Gov. DeSantis announces over $4.6 million in rural infrastructure awards to 12 Hurricane Michael-hit communities

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Governor Ron DeSantis has announced more than $4.6 million in awards to communities in Northwest Florida that were impacted by Hurricane Michael through the Florida Department of Economic Opportunity’s (DEO) Rural Infrastructure Fund (RIF).

In 2020, the Florida Legislature created a special appropriation for RIF projects in Calhoun, Gadsden, Holmes, Jackson, Liberty, and Washington counties.

The RIF is administered by the DEO and provides funding to facilitate the planning, preparing, and financing of infrastructure projects in rural communities. Improving current infrastructure encourages job creation, capital investment, and the strengthening and diversification of rural economies through the promotion of tourism, trade, and economic development.

The following rural Northwest Florida communities awarded funding through the Rural Infrastructure Fund include:

City of Bonifay ($242,250) – Develop a concept and preliminary plan for a central stormwater facility that will mitigate repetitive flooding to existing businesses, allow for the attraction of new businesses, and continue the City of Bonifay’s downtown improvement efforts.

City of Chipley ($291,785) – Identify a comprehensive solution to continued flooding in the downtown corridor and develop a stormwater management plan to support downtown revitalization goals to attract new businesses and create a vibrant, safe, and attractive downtown area.

City of Graceville ($95,000) – Replace sewer infrastructure that transfers treated sewage from the existing wastewater treatment plant and allow the City of Graceville to remain in compliance with Florida Department of Environmental Protection’s Advanced Wastewater Treatment Facility (AWTF) permitting requirements and administrative orders.

City of Marianna ($757,460) – Construct a 12-inch, 4,460 linear foot water main required for the city’s fire suppression system to meet federal, state, and local building and fire code requirements in order for an existing local business to expand and retain 98 jobs.

City of Marianna ($177,154.50) – Obtain industrial park certifications for the Marianna Airport Commerce Park and Marianna Jackson County Distribution Park that verify site readiness and provide specific, in-depth site-related information to perspective companies.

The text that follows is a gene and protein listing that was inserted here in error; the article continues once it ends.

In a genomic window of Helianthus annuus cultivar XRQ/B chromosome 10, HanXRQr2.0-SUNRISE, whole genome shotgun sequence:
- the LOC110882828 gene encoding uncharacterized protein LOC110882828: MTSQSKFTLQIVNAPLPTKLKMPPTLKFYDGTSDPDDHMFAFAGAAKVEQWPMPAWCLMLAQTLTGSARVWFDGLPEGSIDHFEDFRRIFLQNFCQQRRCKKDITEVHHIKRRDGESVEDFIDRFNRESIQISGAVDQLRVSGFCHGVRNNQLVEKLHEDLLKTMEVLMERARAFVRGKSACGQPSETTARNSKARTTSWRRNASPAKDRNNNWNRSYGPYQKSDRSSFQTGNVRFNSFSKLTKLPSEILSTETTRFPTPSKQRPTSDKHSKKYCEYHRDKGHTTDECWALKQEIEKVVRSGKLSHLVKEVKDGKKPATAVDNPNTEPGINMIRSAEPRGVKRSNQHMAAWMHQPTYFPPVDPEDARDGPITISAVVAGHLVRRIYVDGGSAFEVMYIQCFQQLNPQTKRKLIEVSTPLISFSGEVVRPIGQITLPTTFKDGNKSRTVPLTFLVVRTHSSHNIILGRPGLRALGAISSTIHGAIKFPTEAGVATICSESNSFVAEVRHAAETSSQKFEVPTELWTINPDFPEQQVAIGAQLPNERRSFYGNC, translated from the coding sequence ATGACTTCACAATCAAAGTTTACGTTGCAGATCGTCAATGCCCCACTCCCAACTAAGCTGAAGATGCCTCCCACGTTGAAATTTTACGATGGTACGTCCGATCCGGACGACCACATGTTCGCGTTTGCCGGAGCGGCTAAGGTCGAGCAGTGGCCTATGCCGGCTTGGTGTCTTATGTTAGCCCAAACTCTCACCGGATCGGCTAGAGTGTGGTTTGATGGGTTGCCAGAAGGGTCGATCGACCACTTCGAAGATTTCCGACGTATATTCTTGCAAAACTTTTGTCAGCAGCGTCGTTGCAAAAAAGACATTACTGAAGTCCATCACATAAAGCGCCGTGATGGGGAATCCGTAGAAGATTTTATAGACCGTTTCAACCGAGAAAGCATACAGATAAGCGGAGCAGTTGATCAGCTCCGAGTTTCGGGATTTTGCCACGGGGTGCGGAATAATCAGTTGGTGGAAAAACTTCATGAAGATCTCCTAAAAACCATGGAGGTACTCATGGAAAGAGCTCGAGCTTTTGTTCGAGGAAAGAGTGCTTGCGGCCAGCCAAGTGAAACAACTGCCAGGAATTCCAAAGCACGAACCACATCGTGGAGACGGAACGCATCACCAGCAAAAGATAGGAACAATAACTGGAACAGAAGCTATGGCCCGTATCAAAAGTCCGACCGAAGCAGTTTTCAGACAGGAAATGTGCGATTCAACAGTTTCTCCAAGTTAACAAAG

City of Midway ($75,000) – Assess infrastructure, streetscape, and landscape enhancements to ensure Midway is economically appealing for new businesses and to improve long-term viability of existing businesses.

Holmes County ($297,900) – Create a plan for an industrial park to bring large manufacturing, distribution, and logistics companies to the county due to its convenient location to Interstate-10 to provide much-needed jobs.

Jackson County ($300,000) – Obtain certifications for the Spanish Trail Commerce Park and Endeavor Commerce Park, which will provide development and documentation of site preparation, attract companies looking to build new facilities, and offer quality industrial-related employment opportunities.

Liberty County ($275,037) – Finalize the civil site design for Sunshine Cypress, the first industrial park in Liberty County. The park will offer an attractive location with railroad access and support local efforts to provide economic diversification and recovery from timber industry losses.

Liberty County ($165,000) – Conduct a broadband feasibility study to identify areas of insufficient broadband infrastructure, list potential service providers, and determine needed improvements and associated costs. This study will provide consistent broadband infrastructure and incentivize businesses and industry to locate to Liberty County.

Town of Havana ($75,000) – Identify infrastructure, streetscape, and landscape enhancements to increase the potential for both small business job creation and private investment in the Town of Havana’s economic corridor.

Town of Malone ($256,500) – Conduct a study to identify a comprehensive solution to stormwater management to alleviate repetitive flooding and allow for existing businesses to reopen, as well as attract new business to the downtown area in the Town of Malone.

Town of Sneads ($162,150) – Conduct a pedestrian connectivity study to address the need for a significant portion of the Town of Snead’s population to have pedestrian access in order to support local businesses, potential redevelopment areas, and service providers.

Washington County ($1,500,000) – Serve as a 50-percent match for the installation of broadband internet service providing necessary access to support existing businesses, while simultaneously attracting new business and industry to Washington County.

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